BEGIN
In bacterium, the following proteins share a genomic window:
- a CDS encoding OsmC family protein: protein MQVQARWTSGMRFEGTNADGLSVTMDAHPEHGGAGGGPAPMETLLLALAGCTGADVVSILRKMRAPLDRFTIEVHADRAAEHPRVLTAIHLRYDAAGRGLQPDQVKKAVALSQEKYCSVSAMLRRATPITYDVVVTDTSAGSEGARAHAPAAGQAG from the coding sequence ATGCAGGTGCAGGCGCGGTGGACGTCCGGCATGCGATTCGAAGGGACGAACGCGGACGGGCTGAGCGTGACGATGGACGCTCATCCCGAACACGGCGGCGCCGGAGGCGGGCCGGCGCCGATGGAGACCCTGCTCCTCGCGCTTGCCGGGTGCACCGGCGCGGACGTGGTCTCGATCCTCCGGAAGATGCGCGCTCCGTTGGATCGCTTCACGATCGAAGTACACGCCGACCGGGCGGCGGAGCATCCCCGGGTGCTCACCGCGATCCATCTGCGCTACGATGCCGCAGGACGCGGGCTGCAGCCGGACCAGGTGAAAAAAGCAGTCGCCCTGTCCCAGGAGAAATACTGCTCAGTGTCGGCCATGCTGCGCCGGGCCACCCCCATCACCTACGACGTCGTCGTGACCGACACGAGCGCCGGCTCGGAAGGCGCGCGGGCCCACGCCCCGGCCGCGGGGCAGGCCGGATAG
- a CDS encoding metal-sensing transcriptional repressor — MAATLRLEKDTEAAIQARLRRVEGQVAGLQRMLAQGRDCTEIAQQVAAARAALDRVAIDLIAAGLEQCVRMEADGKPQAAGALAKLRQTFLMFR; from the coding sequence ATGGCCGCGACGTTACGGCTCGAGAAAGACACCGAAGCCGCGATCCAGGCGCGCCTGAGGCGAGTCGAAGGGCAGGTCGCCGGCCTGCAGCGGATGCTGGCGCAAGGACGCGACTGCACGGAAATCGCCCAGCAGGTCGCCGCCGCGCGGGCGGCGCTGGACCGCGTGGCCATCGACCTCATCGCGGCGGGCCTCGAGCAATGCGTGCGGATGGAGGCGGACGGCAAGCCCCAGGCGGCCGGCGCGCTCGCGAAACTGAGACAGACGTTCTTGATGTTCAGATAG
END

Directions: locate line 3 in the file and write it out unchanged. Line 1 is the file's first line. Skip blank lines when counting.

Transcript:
- a CDS encoding metal-sensing transcriptional repressor — MAATLRLEKDTEAAIQARLRRVEGQVAGLQRMLAQGRDCTEIAQQVAAARAALDRVAIDLIAAGLEQCVRMEADGKPQAAGALAKLRQTFLMFR; from the coding sequence ATGGCCGCGACGTTACGGCTCGAGAAAGACACCGAAGCCGCGATCCAGGCGCGCCTGAGGCGAGTCGAAGGGCAGGTCGCCGGCCTGCAGCGGATGCTGGCGCAAGGACGCGACTGCACGGAAATCGCCCAGCAGGTCGCCGCCGCGCGGGCGGCGCTGGACCGCGTGGCCATCGACCTCATCGCGGCGGGCCTCGAGCAATGCGTGCGGATGGAGGCGGACGGCAAGCCCCAGGCGGCCGGCGCGCTCGCGAAACTGAGACAGACGTTCTTGATGTTCAGATAG